Aside from viewing at all the incredible art that we receive during the Science Without Borders® Challenge, one of my favorite tasks is getting to meet the contest winners and their families and teachers. This year I had the pleasure of getting to know Sharon Choi, the first-place winner of our contest for ages 15-19.
Sharon, a 16-year-old student at Sunny Hills High School in Fullerton, California, won for her artwork titled, The Guardians of the Sea. In our interview, Sharon admits that she had no prior knowledge of mangroves, but once she started to research them, she became captivated by the contest theme. Although she learned a lot about mangroves, she decided to illustrate one important aspect of this ecosystem. She revealed how these trees provide protection for many organisms, especially those in the early stages of their life.
Learn more from my interview with Sharon about what inspired her to create her artwork, what she hopes we gain from her piece, and why she wants to conserve the ocean, and so much more. Our conversation has been lightly edited for length and clarity.
Q: What inspired you to create your art piece?
A: After I researched the role mangroves serve in our environment, I ultimately decided to focus on their role as a breeding ground where they protect young fish from predators. I was inspired by digital fantasy realms because I wanted to incorporate a magical, fantasy-like aspect to my piece. I wanted my piece to feel like a welcoming, safe space for different species, so I also derived inspiration from kindergartens that have protective gates surrounding them.
Q: What do you want people to get out of the artwork you created?
A: I think most people hear about the need to conserve coral reefs, but not many people know about the importance of mangroves. I now know that mangroves are equally as important. I hope that my artwork brings awareness of the threats to mangroves and inspires other people to learn more about this magnificent network of roots and trees. I know I only addressed one specific benefit that mangroves serve but I hope it will urge others to learn about the myriad of reasons that mangroves are important, like how they reduce coastal flooding and absorb a significant amount of greenhouse gas emissions.
Q: What did you learn by participating in the Science Without Borders® Challenge?
A: Through this competition, I was able to realize how important mangroves are and how essential it is to take care of our environment. Climate change is most likely going to be the biggest threat that my generation will have to face. I learned that protecting mangroves is a huge step in slowing or stopping global warming.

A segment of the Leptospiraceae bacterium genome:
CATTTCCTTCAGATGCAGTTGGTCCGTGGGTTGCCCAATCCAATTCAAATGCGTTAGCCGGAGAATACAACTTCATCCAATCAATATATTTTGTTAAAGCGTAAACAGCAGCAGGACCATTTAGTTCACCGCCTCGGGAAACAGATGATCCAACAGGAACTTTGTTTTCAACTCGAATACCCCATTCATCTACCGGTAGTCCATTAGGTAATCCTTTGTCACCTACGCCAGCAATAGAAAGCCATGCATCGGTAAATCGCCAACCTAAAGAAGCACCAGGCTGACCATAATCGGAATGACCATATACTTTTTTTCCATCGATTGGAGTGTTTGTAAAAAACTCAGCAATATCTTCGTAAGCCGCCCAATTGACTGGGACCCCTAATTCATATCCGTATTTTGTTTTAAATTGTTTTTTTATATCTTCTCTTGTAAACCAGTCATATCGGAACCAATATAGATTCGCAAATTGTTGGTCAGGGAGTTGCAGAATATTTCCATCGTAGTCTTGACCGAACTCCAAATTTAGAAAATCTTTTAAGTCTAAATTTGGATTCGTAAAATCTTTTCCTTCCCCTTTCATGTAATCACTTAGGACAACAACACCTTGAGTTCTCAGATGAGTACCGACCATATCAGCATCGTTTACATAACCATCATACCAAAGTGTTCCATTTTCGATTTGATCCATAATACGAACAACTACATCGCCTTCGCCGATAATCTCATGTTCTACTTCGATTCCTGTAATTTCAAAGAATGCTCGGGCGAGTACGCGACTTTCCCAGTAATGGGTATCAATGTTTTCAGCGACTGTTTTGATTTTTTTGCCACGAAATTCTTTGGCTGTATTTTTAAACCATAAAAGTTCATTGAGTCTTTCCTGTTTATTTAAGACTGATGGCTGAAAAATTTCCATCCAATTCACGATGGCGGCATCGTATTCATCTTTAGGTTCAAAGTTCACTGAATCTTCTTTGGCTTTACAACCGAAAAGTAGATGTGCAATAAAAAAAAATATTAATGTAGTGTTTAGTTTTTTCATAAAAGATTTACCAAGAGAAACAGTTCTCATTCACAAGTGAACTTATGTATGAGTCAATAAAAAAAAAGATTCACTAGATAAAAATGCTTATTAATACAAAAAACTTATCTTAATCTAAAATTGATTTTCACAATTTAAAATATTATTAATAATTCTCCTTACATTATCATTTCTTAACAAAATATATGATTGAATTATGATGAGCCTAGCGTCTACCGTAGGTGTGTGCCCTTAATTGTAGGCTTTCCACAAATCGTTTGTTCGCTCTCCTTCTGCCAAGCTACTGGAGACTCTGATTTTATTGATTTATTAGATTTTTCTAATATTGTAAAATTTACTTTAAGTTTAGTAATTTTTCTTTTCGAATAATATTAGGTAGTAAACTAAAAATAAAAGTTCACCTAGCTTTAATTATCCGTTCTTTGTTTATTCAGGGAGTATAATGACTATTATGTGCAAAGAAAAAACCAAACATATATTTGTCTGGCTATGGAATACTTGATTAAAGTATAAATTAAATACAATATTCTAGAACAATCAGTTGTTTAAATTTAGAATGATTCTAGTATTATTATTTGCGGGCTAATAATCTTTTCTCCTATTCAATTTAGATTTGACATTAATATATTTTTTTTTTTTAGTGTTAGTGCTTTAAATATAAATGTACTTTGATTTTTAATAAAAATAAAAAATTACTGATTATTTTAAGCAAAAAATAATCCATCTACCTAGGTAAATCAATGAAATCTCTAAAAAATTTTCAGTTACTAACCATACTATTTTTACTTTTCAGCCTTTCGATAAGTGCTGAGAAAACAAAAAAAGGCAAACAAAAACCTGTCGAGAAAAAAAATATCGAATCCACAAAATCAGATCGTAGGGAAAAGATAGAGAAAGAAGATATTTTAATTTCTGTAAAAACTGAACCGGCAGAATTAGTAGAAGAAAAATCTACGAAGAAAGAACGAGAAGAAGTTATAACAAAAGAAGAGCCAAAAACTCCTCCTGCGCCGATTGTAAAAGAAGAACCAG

Q: Why is the ocean important to you?
A: Before the pandemic hit, I cleaned the beach with my community service group to do what I can to preserve nature and marine life. The ocean is important to me because it is the best chance that we have to tackle climate change. I will definitely continue to learn more about ways to be active in this fight against climate change and I think this art competition definitely gave me the opportunity to do so.
Q: What are your plans for the future? Do you plan to pursue a career in art or science?
A: I plan to use the reward money on a project that I’m planning to work on after finishing all my AP tests. I want to make basic art and craft tutorial videos for kids in refugee centers. With the money from this competition, I will also send art supply kits that go along with the videos.
In the future, I’m not sure what career I want to pursue but I do know I’m interested in art and business. Outside of school, I take six weekly art classes and am currently taking AP Art with the most dedicated and considerate art teacher, Mr. Wall. With these resources, which I’m grateful for, I hope to attend a university with a great art and business program.
Stay tuned to learn about our other Science Without Borders® Challenge first-place winner, Dana Chung, who won the ages 11-14 category.
Over the years, human activities have caused huge biodiversity loss in marine ecosystems, endangering many plants and animals. However, mangrove trees are a nutrient-rich breeding ground that supports an incredible array of wildlife. In my piece, the mangrove roots intertwine to form a shielding gate to protect swimming species from their predators. Several crabs, shrimp, and fish rely on the intricate network of roots in their early stages of life before entering the open ocean as adults. If we clear mangrove forests, we threaten the survival of over 1,300 species, including numerous fish and sea turtles. Mangrove trees are known to be survivors that thrive in extreme conditions that are deadly to most plants. However, we must ask ourselves if mangroves will also be capable of surviving the accumulative pressures of climate change and an expanding global footprint of human development that are already affecting them at an alarming rate.